Things Are Going Better For Apple’s Antitrust Monitor
Relations between Apple (NASDAQ:AAPL) and its court-appointed antitrust monitor Michael Bromwich seem to be improving since the company was denied a request to halt Bromwich’s work in February. According to a report from Bromwich seen by Reuters, Apple has finally made a “promising start” to improving its antitrust policies, though Bromwich still noted that he hasn’t had the opportunity to speak to many of the company’s top executives.
Judge Denise Cote found Apple guilty of engaging in an elaborate scheme with book publishers to fix the price of e-books to the disadvantage of Amazon (NASDAQ:AMZN) and its Kindle e-readers. The publishers — including Hachette, HarperCollins, Simon & Schuster, Macmillan, and Penguin — elected to settle outside of court, and Amazon recently issued a refund to those affected by the artificial pricing inflation.
Apple vigorously defended its actions, but was still found guilty of breaking antitrust law. Cote appointed an antitrust monitor against the company’s wishes since she believed that Apple was incapable of monitoring its own anticompetitive behavior.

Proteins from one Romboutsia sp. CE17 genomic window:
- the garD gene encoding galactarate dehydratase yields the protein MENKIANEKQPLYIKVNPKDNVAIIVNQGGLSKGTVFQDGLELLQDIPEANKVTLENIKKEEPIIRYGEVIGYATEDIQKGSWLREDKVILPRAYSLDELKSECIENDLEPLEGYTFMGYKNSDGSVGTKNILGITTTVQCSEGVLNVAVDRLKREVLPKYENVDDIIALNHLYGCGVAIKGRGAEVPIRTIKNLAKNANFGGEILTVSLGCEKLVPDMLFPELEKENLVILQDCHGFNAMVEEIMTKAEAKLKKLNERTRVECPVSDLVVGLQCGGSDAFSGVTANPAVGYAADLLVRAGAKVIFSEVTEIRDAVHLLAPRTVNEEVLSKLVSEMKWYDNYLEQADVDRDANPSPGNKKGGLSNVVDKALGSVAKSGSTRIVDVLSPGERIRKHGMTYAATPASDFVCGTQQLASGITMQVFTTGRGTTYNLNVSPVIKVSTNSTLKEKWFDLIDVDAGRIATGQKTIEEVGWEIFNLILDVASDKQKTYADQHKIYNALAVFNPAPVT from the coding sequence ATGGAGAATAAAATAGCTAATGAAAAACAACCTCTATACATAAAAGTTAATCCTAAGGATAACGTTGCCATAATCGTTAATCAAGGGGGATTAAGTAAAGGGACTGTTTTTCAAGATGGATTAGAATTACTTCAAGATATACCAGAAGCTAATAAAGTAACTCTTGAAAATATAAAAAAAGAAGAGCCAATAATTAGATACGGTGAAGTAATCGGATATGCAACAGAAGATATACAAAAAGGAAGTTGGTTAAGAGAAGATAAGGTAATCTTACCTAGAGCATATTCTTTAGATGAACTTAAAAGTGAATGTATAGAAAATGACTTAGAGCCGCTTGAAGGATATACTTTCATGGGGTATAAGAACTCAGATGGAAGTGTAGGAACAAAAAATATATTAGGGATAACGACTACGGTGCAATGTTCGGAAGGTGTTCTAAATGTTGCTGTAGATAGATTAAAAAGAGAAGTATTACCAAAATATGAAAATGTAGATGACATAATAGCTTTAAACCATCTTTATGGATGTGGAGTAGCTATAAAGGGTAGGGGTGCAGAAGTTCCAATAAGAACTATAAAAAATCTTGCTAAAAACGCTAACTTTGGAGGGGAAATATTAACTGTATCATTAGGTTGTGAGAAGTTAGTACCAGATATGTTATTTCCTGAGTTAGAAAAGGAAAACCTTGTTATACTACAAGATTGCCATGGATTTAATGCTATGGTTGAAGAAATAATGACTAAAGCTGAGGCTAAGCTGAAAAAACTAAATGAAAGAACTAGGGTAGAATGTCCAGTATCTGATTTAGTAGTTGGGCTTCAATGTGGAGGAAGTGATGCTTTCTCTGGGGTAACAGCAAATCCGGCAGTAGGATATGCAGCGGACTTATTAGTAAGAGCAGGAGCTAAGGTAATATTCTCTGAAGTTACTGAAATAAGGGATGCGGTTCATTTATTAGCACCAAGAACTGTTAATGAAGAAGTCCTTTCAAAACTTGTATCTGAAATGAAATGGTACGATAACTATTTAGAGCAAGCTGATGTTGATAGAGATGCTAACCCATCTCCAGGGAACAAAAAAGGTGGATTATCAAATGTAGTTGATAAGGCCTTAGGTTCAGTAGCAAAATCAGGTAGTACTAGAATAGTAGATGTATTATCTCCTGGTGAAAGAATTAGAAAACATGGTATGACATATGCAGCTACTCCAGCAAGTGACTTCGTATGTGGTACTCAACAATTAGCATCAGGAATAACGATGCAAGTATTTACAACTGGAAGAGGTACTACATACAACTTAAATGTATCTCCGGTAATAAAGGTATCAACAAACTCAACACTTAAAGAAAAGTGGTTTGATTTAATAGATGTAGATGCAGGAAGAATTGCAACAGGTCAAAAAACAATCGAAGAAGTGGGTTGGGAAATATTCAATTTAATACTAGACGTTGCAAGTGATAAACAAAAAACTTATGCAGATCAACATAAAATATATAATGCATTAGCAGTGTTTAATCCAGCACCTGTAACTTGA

Apple initially responded by dragging its feet on everything Bromwich requested, leading the monitor to file a report at the end of last year saying that Apple repeatedly blocked interviews between him and some of the company’s senior executives and refused to provide him with requested documents. Apple has been throwing a tantrum over the monitor since he was instated in October of last year and yet another request to have Bromwich’s investigation put on hold was denied by the U.S. Justice Department in February.
Apple has said that Bromwich oversteps his bounds in his investigation and abuses his payment structure for personal financial gain. Bromwich fired back by saying that executives’ bitterness over the ruling, which they saw as embarrassing and unfair, made Apple the most difficult company he has ever worked to monitor.